GENEVA (AP) -- Health giant Johnson & Johnson said Wednesday it will buy U.S.-Swiss medical device maker Synthes Inc. for $21.3 billion, greatly increasing its share of the market for surgical trauma equipment and orthopedic implants.
J&J is offering 159 Swiss francs in cash and stock for each Synthes share. That is a 22 percent premium on the share price on April 14, the day before reports first claimed Synthes was considering a takeover.
"Orthopedics is a large and growing $37 billion global market and represents an important growth driver for Johnson & Johnson," CEO Bill Weldon said in a statement.
New Jersey-based J&J said Synthes would complement its own DePuy orthopedics portfolio to address what it called "significant market trends."
These include aging populations and increased rates of obesity, both of which result in greater demand to treat joint disease, it said.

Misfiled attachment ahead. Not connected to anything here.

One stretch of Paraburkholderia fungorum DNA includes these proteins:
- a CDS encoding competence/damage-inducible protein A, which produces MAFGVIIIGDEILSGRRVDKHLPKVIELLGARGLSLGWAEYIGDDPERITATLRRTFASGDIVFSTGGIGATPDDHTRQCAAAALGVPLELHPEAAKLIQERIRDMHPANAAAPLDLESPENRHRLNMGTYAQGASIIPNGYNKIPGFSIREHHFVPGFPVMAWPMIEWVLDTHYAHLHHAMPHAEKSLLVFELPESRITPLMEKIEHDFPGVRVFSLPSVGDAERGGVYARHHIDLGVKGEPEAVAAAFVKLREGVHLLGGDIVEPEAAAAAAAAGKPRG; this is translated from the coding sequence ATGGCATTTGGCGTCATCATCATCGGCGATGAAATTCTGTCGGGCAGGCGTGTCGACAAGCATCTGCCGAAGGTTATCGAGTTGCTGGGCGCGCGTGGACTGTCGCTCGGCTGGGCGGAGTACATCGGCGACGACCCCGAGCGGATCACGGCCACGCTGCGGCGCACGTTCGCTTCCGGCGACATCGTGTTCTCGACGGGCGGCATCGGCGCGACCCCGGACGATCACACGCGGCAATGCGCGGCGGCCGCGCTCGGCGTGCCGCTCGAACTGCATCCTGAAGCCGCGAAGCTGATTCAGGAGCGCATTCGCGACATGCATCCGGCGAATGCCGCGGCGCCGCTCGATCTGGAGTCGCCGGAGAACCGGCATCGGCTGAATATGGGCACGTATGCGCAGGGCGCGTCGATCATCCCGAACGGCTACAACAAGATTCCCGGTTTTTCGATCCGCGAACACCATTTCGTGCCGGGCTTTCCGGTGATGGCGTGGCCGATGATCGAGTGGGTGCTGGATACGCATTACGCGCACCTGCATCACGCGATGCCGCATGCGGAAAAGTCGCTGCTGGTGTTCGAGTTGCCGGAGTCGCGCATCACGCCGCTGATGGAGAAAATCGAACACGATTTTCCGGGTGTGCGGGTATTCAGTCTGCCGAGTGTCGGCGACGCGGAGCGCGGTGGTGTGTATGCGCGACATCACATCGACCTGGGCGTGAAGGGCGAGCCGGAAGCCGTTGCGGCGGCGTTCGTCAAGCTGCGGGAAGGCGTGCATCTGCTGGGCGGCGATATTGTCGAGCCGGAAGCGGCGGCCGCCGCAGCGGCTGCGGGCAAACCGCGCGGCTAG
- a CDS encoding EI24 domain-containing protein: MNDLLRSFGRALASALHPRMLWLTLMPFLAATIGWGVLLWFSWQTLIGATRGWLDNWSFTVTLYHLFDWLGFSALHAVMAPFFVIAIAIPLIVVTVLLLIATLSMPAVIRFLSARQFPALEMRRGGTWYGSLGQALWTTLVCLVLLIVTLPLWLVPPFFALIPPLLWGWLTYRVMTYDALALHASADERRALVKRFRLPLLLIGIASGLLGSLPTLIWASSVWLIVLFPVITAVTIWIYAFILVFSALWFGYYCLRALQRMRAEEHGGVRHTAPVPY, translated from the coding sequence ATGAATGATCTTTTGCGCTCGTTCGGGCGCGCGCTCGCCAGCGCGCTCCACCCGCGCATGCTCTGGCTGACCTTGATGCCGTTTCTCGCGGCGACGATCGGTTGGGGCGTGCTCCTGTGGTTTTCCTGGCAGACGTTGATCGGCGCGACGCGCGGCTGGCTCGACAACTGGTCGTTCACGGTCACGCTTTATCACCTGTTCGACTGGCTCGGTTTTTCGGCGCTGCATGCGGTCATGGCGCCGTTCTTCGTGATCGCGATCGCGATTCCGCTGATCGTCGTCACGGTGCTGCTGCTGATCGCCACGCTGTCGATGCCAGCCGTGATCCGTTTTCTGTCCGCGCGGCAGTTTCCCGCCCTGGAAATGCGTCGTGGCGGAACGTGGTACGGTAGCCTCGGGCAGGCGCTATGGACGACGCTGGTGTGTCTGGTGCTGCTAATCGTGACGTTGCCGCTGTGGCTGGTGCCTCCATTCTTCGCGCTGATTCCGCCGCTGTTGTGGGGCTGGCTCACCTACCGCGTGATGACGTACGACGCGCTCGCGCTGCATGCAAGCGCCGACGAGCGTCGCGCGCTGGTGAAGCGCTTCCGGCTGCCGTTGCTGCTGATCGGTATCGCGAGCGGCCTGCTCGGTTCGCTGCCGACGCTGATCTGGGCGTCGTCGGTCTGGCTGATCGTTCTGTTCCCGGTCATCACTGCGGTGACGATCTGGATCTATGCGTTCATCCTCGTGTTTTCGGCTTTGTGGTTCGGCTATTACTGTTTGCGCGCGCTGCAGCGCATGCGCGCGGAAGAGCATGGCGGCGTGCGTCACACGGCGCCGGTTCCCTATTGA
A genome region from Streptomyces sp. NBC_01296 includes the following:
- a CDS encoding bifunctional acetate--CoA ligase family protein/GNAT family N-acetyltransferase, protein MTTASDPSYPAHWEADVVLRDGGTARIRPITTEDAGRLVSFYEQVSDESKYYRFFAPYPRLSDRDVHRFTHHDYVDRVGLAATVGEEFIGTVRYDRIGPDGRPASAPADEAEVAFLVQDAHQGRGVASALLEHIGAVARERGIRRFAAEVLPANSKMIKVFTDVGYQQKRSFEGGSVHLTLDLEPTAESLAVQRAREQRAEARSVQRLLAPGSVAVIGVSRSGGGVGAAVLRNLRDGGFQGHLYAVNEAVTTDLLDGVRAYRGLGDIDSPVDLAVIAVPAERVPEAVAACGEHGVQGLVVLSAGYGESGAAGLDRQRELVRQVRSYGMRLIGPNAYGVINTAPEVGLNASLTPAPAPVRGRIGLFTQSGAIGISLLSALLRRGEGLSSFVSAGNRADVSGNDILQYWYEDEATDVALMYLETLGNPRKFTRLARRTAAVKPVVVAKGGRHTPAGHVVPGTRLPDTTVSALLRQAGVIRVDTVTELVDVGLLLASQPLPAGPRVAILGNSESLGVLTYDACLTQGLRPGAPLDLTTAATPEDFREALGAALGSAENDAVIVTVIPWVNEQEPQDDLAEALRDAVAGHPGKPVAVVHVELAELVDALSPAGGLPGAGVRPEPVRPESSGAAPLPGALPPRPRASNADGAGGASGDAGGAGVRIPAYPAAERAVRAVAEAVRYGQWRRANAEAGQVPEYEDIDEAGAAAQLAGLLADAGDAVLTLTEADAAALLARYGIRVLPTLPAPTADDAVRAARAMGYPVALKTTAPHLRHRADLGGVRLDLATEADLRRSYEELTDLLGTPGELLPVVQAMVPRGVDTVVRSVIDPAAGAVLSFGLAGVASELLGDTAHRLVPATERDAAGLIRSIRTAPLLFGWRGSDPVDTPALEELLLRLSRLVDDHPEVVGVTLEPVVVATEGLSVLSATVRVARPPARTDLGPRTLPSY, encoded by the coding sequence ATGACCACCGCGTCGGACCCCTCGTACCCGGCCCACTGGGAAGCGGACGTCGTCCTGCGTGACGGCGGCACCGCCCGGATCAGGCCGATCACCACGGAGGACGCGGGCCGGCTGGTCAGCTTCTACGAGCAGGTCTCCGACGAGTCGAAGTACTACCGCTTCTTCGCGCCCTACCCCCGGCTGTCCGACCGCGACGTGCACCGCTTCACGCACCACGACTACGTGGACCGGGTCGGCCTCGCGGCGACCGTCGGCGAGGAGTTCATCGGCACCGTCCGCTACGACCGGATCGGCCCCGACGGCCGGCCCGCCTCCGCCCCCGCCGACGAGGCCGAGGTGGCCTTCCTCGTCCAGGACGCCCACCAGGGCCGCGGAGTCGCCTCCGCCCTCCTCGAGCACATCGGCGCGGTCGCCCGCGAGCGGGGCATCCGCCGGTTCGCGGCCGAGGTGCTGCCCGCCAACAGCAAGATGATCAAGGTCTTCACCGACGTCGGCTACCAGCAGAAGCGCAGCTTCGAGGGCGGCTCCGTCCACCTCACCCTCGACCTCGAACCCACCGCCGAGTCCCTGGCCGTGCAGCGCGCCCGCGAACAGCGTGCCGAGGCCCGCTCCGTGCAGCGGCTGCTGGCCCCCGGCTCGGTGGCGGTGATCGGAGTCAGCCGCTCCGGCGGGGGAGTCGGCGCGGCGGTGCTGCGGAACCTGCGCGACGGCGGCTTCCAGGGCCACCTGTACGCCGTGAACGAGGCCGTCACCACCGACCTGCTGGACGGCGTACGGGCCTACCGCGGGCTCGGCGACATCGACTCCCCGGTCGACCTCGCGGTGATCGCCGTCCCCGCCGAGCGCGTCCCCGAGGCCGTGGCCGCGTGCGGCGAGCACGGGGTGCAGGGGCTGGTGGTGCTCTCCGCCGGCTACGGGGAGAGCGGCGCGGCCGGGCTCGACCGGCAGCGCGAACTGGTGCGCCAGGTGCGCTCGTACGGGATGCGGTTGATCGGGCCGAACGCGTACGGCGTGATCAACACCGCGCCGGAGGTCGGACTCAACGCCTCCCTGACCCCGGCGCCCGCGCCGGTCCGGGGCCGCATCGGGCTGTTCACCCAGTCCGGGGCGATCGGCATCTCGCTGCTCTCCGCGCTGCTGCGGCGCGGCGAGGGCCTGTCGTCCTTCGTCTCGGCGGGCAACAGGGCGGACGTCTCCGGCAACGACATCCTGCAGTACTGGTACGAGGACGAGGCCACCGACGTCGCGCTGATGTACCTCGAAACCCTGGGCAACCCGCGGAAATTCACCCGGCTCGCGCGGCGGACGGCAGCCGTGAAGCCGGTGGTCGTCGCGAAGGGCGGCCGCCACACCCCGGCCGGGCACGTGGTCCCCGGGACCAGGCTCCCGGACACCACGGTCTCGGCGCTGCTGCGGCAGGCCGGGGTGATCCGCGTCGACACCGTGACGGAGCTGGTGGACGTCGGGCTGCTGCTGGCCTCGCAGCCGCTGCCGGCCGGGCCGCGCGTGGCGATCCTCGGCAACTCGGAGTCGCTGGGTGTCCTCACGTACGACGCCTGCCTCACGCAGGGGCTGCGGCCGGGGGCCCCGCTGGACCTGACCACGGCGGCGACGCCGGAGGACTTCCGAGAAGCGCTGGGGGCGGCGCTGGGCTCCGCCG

Synthes is based in West Chester, Pennsylvania, but has its global headquarters in Solothurn, Switzerland. It trades on the Zurich exchange, where shares were up 0.8 percent at 147.60 francs by mid-morning Wednesday.
Analysts at Zuercher Kantonalbank said the purchase price was at the lower end of their predictions, but didn't expect another bidder to jump in at the last moment. The deal is expected to close in the first half of 2012.
The sale of Synthes would make its multibillionaire chairman, Hansjorg Wyss, the second-richest man in affluent Switzerland after Swedish-born Ikea founder Ingvar Kamprad.
Wyss, a graduate of Harvard, owns a 40-percent share of the company, and his family's trust owns a further 8 percent.
"I am very pleased and excited that my life's work will continue as part of Johnson & Johnson," the 75-year-old said in a statement.
Synthes pleaded guilty last year to a felony and dozens of misdemeanor crimes over unauthorized testing of its bone cement on spinal surgery patients, even though the cement was approved only for use in the arm. Three patients died on the operating table.
Synthes and subsidiary Norian Corp. performed the tests from 2002 to 2004. The companies agreed to pay $23 million in fines.
Johnson & Johnson, meanwhile, has suffered repeated product recalls, resulting in the yearlong closure of a nonprescription medicine factory in Fort Washington, Pennsylvania.